FAMILY PHYSICIAN AND PSYCHIATRIC PATHOLOGY

A family physician must know well the symptoms of various conditions, which are object of activity of other specializations. This is necessary so that after the examination, the physician can refer patients to a certain specialization. During his dialogue with other specialists, the family physician must be as close as possible to the correct diagnosis. Estimating the diagnosis should involve the knowledge of diagnosis criteria and performing an accurate differential diagnosis. A superficial and rigid anamnesis, based on closed questions, leads to lack of revealing relevant information in diagnosing and treating patients. The right attitude is to use stages of gathering information: patient centred anamnesis, physician centred anamnesis, and a balanced interview, which underlines the importance of presenting social circumstances, psychiatric medical antecedents, reactivity and adaptation in various stages of development (4).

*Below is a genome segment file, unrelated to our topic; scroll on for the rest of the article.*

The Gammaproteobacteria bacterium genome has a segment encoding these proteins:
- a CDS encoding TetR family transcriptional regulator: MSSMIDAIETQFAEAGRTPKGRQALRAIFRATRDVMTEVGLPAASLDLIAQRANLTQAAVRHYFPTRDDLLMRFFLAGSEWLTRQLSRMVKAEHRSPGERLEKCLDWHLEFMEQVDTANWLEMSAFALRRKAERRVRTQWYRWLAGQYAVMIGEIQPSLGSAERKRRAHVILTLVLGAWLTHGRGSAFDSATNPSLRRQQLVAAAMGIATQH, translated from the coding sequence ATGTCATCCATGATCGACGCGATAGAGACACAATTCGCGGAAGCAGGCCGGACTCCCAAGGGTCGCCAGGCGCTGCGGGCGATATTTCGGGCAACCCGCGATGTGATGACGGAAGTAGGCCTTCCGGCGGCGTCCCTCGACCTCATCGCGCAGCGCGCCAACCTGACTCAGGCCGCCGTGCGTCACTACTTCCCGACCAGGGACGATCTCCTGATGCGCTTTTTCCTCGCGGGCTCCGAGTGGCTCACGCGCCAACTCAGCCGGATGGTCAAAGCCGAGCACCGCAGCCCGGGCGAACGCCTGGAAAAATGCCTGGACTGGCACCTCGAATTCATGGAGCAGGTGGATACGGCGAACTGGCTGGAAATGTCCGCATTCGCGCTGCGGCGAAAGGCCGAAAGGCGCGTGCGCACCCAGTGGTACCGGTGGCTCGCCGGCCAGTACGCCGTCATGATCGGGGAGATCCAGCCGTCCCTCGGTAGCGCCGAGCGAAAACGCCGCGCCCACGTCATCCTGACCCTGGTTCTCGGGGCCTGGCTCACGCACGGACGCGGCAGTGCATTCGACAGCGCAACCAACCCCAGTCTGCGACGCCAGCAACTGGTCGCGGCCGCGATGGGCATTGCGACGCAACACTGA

The personality traits outlined in adolescence are determinant in an individual's way to react to an illness, and later they define his/her way to take social and family responsibilities and to adapt to his/her workplace. Anamnesis is fundamental in outlining the personality profile, revealing traits like: egocentrism, immaturity, histrionic behaviour or scrupulousness, resistance, modesty, and adaptability. Observation completes the information collected by anamnesis, and nonverbal communication unveilsthe patient's attitudes and reactions while exposing the subjective accusations. Masking anxiety, bursting into crying, correlated to body pos ture/facial expressions can trigger the detection of stressors related to the evolution of the illness. The primary assistance physician's clinical experience and therapeutic skills help circumscribe mental conflicts and decelerate their somatisation (5). Multidisciplinary consultation with the psychiatrist and the psychologist avoid excessive guidance of the patient and configurates the use of recommendations (6). Often, an apparently healthy patient has an acute sufferance or even a chronic illness; most frequently, the physician eyewitnesses the patient's transition from health to illness. Approaching the illness as a medical theory that treats the pathological and physiological sides of the patients, from the perspective of their adaptation to the environment leads to psychosomatic conception, having as an object of study the pathologic impact of psychological factors upon the functions of various organs and systems (7), reconsidering the aetiology of the illness.